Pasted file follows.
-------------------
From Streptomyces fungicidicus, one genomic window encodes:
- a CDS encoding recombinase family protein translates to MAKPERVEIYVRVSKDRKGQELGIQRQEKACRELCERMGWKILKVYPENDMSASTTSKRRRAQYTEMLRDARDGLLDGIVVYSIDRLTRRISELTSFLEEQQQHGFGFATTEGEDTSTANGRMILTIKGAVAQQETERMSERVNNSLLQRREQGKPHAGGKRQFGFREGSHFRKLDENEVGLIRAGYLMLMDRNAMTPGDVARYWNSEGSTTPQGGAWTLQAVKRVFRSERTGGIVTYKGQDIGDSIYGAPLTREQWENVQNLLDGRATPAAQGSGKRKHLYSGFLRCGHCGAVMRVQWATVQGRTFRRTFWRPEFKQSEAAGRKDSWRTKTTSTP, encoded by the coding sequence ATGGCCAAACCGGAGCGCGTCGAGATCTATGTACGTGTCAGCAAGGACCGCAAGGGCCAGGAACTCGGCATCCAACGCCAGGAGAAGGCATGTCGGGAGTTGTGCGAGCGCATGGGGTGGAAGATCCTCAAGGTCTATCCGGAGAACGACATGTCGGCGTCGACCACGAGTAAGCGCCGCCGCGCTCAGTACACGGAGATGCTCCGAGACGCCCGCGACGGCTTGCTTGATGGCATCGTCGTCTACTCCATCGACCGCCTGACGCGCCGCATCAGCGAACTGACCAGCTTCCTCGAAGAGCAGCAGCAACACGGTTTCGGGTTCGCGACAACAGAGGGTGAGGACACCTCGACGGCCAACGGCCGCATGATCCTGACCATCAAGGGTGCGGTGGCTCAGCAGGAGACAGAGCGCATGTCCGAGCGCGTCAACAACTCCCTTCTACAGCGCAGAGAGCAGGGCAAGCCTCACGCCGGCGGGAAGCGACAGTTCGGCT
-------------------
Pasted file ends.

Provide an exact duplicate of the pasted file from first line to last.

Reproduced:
From Streptomyces fungicidicus, one genomic window encodes:
- a CDS encoding recombinase family protein translates to MAKPERVEIYVRVSKDRKGQELGIQRQEKACRELCERMGWKILKVYPENDMSASTTSKRRRAQYTEMLRDARDGLLDGIVVYSIDRLTRRISELTSFLEEQQQHGFGFATTEGEDTSTANGRMILTIKGAVAQQETERMSERVNNSLLQRREQGKPHAGGKRQFGFREGSHFRKLDENEVGLIRAGYLMLMDRNAMTPGDVARYWNSEGSTTPQGGAWTLQAVKRVFRSERTGGIVTYKGQDIGDSIYGAPLTREQWENVQNLLDGRATPAAQGSGKRKHLYSGFLRCGHCGAVMRVQWATVQGRTFRRTFWRPEFKQSEAAGRKDSWRTKTTSTP, encoded by the coding sequence ATGGCCAAACCGGAGCGCGTCGAGATCTATGTACGTGTCAGCAAGGACCGCAAGGGCCAGGAACTCGGCATCCAACGCCAGGAGAAGGCATGTCGGGAGTTGTGCGAGCGCATGGGGTGGAAGATCCTCAAGGTCTATCCGGAGAACGACATGTCGGCGTCGACCACGAGTAAGCGCCGCCGCGCTCAGTACACGGAGATGCTCCGAGACGCCCGCGACGGCTTGCTTGATGGCATCGTCGTCTACTCCATCGACCGCCTGACGCGCCGCATCAGCGAACTGACCAGCTTCCTCGAAGAGCAGCAGCAACACGGTTTCGGGTTCGCGACAACAGAGGGTGAGGACACCTCGACGGCCAACGGCCGCATGATCCTGACCATCAAGGGTGCGGTGGCTCAGCAGGAGACAGAGCGCATGTCCGAGCGCGTCAACAACTCCCTTCTACAGCGCAGAGAGCAGGGCAAGCCTCACGCCGGCGGGAAGCGACAGTTCGGCT